Iapetus, one of Saturn’s weirdest moons, has an enormous equatorial mountain ridge, a spiky belt that rises 12 miles above the moon’s surface. How Iapetus built that belt – the only one of its kind ever observed – has been a persistent conundrum.

Now, scientists suggest that a giant impact early in Iapetus’ history knocked the moon around, dramatically slowing its rotation rate and deforming its crust. After 1 million years, Iapetus began to resemble the walnut-shaped satellite it is today: flatter at the poles, and with a ridge extending most of the way around its middle, suggested planetary scientist Gabriel Tobie of France’s University of Nantes here at the American Geophysical Union conference Dec. 4.

Earlier ideas describing the birth of the Iapetian belt invoke tectonic activity within the moon itself, or the brief presence of a impact-produced satellite – a smaller body that wandered too close to Iapetus and was shredded, briefly forming a ring that disintegrated over the moon’s equator.

Tobie and his colleagues simulated the Iapetian early years and came up with a different story. Shortly after it formed, Iapetus spun around itself once every six hours or so. But after about 10 million years of unperturbed rotation, an object between 500 and 650 miles wide zoomed in and face-planted on the moon.

The collision disrupted the moon’s rotation rate, immediately slowing it to more than 30 hours per pirouette. Such rapid braking stretched and deformed the moon’s crust, flattening its poles and pinching the ridge around its middle, Tobie demonstrated in a 3-D simulation. “It is possible for a single impact to change the rotation of Iapetus,” he said, noting a 500-mile-wide crater that could be a scar left over from the collision. “We can generate a ridge only if the body rotates very, very fast initially.”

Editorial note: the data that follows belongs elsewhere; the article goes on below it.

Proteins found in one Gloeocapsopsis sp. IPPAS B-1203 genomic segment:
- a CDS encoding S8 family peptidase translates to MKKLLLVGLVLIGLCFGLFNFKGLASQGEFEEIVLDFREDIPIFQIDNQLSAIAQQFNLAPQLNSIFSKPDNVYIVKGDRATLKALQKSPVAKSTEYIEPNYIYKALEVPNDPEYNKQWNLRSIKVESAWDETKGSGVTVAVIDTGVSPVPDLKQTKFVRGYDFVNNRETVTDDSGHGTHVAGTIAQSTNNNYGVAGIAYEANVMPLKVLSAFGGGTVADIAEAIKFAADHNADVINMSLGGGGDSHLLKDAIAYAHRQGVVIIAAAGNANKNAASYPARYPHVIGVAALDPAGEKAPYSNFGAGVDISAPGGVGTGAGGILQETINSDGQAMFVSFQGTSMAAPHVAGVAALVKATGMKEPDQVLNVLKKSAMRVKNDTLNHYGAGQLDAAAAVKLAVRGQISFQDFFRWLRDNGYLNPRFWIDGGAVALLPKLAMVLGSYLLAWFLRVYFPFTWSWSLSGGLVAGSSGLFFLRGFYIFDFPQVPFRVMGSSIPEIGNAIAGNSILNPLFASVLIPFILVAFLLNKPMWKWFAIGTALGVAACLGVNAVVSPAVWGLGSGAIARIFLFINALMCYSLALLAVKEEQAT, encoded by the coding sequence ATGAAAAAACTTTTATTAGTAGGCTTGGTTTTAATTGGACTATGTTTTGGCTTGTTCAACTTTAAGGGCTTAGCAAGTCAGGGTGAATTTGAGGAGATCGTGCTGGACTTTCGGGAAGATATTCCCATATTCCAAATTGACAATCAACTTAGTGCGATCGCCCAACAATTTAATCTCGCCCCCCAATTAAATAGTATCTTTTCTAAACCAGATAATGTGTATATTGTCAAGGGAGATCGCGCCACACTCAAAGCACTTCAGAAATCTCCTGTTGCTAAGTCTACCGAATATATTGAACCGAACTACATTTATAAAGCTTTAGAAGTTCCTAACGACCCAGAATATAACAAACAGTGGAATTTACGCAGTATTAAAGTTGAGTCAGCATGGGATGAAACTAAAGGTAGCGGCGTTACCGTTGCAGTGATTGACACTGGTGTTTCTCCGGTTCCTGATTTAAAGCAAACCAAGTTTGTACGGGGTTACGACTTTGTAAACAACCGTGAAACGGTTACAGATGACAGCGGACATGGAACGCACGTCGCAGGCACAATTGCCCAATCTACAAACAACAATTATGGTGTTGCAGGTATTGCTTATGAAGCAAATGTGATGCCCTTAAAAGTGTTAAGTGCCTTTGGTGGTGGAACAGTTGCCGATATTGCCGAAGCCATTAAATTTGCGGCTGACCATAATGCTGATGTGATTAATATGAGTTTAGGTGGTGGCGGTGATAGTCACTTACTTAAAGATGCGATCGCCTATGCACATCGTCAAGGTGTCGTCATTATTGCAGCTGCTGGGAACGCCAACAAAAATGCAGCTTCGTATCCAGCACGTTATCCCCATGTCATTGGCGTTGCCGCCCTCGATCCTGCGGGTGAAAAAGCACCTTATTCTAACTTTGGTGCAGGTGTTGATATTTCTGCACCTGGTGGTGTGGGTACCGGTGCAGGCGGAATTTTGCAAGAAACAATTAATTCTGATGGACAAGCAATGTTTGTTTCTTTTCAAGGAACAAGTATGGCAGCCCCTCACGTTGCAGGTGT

While the theory is intriguing, some scientists at the presentation were skeptical, suggesting that it might not be as easy to despin the moon as suggested, and that the simulation may not have gotten Iapetus’ interior quite right. Another persistent mystery is the fact that the ridge isn’t wrapped all the way around the moon.

Like the rest of the theories, this newest idea can’t answer those questions, yet.

Elvis Telecom, Sunday, 9 December 2012 03:56 (five years ago) Permalink

three weeks pass...

Not sure where else to put this, but here's a 25-minute tour of the international space station hosted by astronaut Sunita Williams.

nickn, Sunday, 6 January 2013 04:15 (five years ago) Permalink

three months pass...

Dear god I love this kind of stuff.

Ned Raggett, Thursday, 2 May 2013 20:08 (four years ago) Permalink

would have been cooler if they had caught a meteor colliding with the rings around uranus

乒乓, Thursday, 2 May 2013 20:57 (four years ago) Permalink

two weeks pass...

Cassini Finds Hints of Activity at Saturn Moon Dione

The north pole of Dione. The feature just left of the terminator at bottom is Janiculum Dorsa, a long, roughly north-south trending ridge.
From a distance, most of the Saturnian moon Dione resembles a bland cueball. Thanks to close-up images of a 500-mile-long (800-kilometer-long) mountain on the moon from NASA's Cassini spacecraft, scientists have found more evidence for the idea that Dione was likely active in the past. It could still be active now.